This letter makes no guarantee or warranty on the accuracy or completeness of the data provided. Nothing contained herein is intended or shall be deemed to be investment advice, implied or otherwise. This letter represents my views and replicates trades that I am making but nothing more than that. Always consult your registered advisor to assist you with your investments. I accept no liability for any loss arising from the use of the data contained on this letter. Options and junior mining stocks contain a high level of risk that may result in the loss of part or all invested capital and therefore are suitable for experienced and professional investors and traders only. One should be familiar with the risks involved in junior mining and options trading and we recommend consulting a financial adviser if you feel you do not understand the risks involved.


1) Michael J. Ballanger: I, or members of my immediate household or family, own securities of the following companies mentioned in this article: All. I personally am, or members of my immediate household or family are, paid by the following companies mentioned in this article: My company, Bonaventure Explorations Ltd., has a consulting relationship with Norseman Silver.

2) The following companies mentioned in this article are billboard sponsors of Streetwise Reports: None. Click here for important disclosures about sponsor fees. As of the date of this article, an affiliate of Streetwise Reports has a consulting relationship with Western Uranium & Vanadium Corp. Please click here for more information.

3) Statements and opinions expressed are the opinions of the author and not of Streetwise Reports or its officers. The author is wholly responsible for the validity of the statements. The author was not paid by Streetwise Reports for this article. Streetwise Reports was not paid by the author to publish or syndicate this article. Streetwise Reports requires contributing authors to disclose any shareholdings in, or economic relationships with, companies that they write about. Streetwise Reports relies upon the authors to accurately provide this information and Streetwise Reports has no means of verifying its accuracy.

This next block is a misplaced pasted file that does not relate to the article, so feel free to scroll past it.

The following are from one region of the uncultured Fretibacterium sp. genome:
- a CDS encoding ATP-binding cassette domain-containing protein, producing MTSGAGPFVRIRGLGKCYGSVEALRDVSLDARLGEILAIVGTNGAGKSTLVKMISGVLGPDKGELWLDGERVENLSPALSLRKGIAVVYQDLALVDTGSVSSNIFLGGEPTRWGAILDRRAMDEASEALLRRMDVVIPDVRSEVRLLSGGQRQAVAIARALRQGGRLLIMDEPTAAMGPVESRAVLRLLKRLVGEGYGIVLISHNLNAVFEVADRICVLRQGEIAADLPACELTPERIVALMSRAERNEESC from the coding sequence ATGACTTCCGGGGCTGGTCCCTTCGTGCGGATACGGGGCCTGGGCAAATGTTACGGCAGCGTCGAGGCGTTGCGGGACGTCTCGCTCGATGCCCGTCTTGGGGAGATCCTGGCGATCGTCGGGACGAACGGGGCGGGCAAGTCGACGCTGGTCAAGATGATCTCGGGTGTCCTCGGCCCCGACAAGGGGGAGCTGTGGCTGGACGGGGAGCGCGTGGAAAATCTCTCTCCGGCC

4) This article does not constitute investment advice. Each reader is encouraged to consult with his or her individual financial professional and any action a reader takes as a result of information presented here is his or her own responsibility. By opening this page, each reader accepts and agrees to Streetwise Reports’ terms of use and full legal disclaimer. This article is not a solicitation for investment. Streetwise Reports does not render general or specific investment advice and the information on Streetwise Reports should not be considered a recommendation to buy or sell any security. Streetwise Reports does not endorse or recommend the business, products, services or securities of any company mentioned on Streetwise Reports.

5) From time to time, Streetwise Reports LLC and its directors, officers, employees or members of their families, as well as persons interviewed for articles and interviews on the site, may have a long or short position in securities mentioned. Directors, officers, employees or members of their immediate families are prohibited from making purchases and/or sales of those securities in the open market or otherwise from the time of the decision to publish an article until three business days after the publication of the article. The foregoing prohibition does not apply to articles that in substance only restate previously published company releases.

As of the date of this article, officers and/or employees of Streetwise Reports LLC (including members of their household) own securities of Getchell Gold Corp., Norseman Silver Ltd., and Western Uranium & Vanadium Corp., companies mentioned in this article.